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    Why 2014 Was The Hottest Year Ever, But The Met Office Can't Say So

    Despite commendable caution from the Met Office, the evidence is very strong that 2014 really was the Earth's hottest year since records began.

    The Met Office has announced that 2014 may have been the hottest on record.

    Getty Images/iStockphoto emarto

    It comes after the National Oceanic and Atmospheric Administration (NOAA) and NASA both announced that 2014 definitely was the hottest year.

    The Met Office's caution is interesting. Why the reluctance to say definitively?

    The data show that 2014 was 0.56°C (give or take 0.1°C) above the average global temperature. That makes it the hottest year ever, tied with 2010. But the Met Office only said it's "one of" the warmest years – "We can say with confidence that 2014 is one of 10 warmest years in the series" going back to 1850, said Colin Morice, a climate monitoring scientist at the Met Office.

    It's because the uncertainty range is greater than the difference between the hottest years.

    NOAA / Via ncdc.noaa.gov

    It's hard to say that any given year is the hottest, because the "give or take 0.1°C" mentioned above is enough to make it uncertain. The Met Office is being cautious because one of the other, almost-as-hot years, could in fact have been the hottest. "Uncertainties in the estimates of global temperature are larger than the differences between the warmest years," says Morice.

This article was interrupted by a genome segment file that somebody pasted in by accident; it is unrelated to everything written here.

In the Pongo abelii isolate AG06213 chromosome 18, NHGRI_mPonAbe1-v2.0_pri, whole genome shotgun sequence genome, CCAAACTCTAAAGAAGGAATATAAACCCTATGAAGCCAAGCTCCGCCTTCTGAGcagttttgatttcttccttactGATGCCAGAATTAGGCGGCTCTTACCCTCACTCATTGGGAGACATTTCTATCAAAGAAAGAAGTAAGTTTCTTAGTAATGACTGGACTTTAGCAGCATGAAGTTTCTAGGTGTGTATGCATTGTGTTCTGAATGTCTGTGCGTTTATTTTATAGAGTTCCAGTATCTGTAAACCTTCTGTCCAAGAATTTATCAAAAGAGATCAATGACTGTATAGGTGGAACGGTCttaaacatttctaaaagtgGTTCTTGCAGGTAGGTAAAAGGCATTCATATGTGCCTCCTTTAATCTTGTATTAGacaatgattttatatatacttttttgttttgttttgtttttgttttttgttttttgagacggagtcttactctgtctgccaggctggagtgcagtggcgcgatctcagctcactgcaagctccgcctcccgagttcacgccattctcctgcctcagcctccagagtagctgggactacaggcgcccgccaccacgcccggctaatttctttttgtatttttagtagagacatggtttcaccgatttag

But the odds are it really was the hottest year.

    "It's fairly clear that 2014 was the hottest," said Mark Lynas, the author of Six Degrees: Our Future on a Hotter Planet, because all three datasets released in the last few weeks – NASA's, the NOAA's, and the Met Office's – agree. Often in the past there have been slight discrepancies.

    Lynas thinks the Met Office's caution is in part due to "blowback" from climate sceptics: After the NOAA released its data, there was criticism that it hadn't taken this sort of uncertainty into account.

    What's more, it wasn't an El Niño year.

    Getty Images/iStockphoto Velvetfish

    Most of the hottest years on record have come during El Niño years – the years when the Pacific Ocean pushes vast amounts of heat energy into the atmosphere. There was one in 1998 which pushed global temperatures to an enormous high that has barely been reached since. "If there is another 1998-style El Niño now, it will push temperatures off the charts," said Lynas.

    That 1998 El Niño is a large part of why people talk about a "pause" in global warming.

    Skeptical Science / Via skepticalscience.com

    Because it was so high, "you can draw a straight line" in temperatures between then and now, said Lynas, despite the warming since. "It all depends where you put your start and end points of your data."

    Whether or not 2014 was the hottest, or just one of the hottest, we are in uncharted territory now.

    Getty Images/iStockphoto

    "We are living in a partly artificial climate," Lynas said. "You just have to look at the difference from the mid-20th-century average. I don't think there's any serious dispute over that now."

    He said there's also no serious debate that there is a "huge imbalance" between the energy coming into the system and the energy going out, because so much is being trapped by man-made greenhouse gases. "What we don't know, precisely, is where that energy is going," said Lynas. "Is it going into the ocean? If so, where? All we know is that a lot of it hasn't gone into the lower atmosphere."

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